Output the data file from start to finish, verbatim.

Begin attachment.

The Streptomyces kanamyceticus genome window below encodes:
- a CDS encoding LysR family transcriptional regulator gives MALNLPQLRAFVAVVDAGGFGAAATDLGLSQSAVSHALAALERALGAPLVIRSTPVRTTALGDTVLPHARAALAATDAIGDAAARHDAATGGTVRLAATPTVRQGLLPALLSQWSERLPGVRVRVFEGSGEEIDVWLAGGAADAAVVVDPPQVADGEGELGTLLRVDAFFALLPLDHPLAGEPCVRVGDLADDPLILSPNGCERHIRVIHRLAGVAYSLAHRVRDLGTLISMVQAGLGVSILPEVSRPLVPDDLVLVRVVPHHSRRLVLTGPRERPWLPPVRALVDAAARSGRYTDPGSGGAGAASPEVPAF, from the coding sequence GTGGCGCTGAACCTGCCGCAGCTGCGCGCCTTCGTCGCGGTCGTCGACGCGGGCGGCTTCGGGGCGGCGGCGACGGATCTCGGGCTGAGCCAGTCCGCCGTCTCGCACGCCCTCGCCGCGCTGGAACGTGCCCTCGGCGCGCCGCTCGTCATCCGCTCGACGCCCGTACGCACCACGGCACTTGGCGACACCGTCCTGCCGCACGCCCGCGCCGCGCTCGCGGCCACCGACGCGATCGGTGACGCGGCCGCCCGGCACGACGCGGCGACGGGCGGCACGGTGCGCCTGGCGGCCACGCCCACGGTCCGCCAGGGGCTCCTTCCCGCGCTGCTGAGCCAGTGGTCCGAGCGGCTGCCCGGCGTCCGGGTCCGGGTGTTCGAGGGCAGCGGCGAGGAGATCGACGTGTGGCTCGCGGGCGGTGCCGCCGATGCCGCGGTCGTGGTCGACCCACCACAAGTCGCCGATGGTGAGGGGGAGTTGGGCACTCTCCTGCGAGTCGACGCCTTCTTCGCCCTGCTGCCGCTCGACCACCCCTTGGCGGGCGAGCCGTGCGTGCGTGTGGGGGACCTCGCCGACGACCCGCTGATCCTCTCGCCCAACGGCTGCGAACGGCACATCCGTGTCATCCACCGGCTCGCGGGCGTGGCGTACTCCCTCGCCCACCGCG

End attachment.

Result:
The Streptomyces kanamyceticus genome window below encodes:
- a CDS encoding LysR family transcriptional regulator gives MALNLPQLRAFVAVVDAGGFGAAATDLGLSQSAVSHALAALERALGAPLVIRSTPVRTTALGDTVLPHARAALAATDAIGDAAARHDAATGGTVRLAATPTVRQGLLPALLSQWSERLPGVRVRVFEGSGEEIDVWLAGGAADAAVVVDPPQVADGEGELGTLLRVDAFFALLPLDHPLAGEPCVRVGDLADDPLILSPNGCERHIRVIHRLAGVAYSLAHRVRDLGTLISMVQAGLGVSILPEVSRPLVPDDLVLVRVVPHHSRRLVLTGPRERPWLPPVRALVDAAARSGRYTDPGSGGAGAASPEVPAF, from the coding sequence GTGGCGCTGAACCTGCCGCAGCTGCGCGCCTTCGTCGCGGTCGTCGACGCGGGCGGCTTCGGGGCGGCGGCGACGGATCTCGGGCTGAGCCAGTCCGCCGTCTCGCACGCCCTCGCCGCGCTGGAACGTGCCCTCGGCGCGCCGCTCGTCATCCGCTCGACGCCCGTACGCACCACGGCACTTGGCGACACCGTCCTGCCGCACGCCCGCGCCGCGCTCGCGGCCACCGACGCGATCGGTGACGCGGCCGCCCGGCACGACGCGGCGACGGGCGGCACGGTGCGCCTGGCGGCCACGCCCACGGTCCGCCAGGGGCTCCTTCCCGCGCTGCTGAGCCAGTGGTCCGAGCGGCTGCCCGGCGTCCGGGTCCGGGTGTTCGAGGGCAGCGGCGAGGAGATCGACGTGTGGCTCGCGGGCGGTGCCGCCGATGCCGCGGTCGTGGTCGACCCACCACAAGTCGCCGATGGTGAGGGGGAGTTGGGCACTCTCCTGCGAGTCGACGCCTTCTTCGCCCTGCTGCCGCTCGACCACCCCTTGGCGGGCGAGCCGTGCGTGCGTGTGGGGGACCTCGCCGACGACCCGCTGATCCTCTCGCCCAACGGCTGCGAACGGCACATCCGTGTCATCCACCGGCTCGCGGGCGTGGCGTACTCCCTCGCCCACCGCG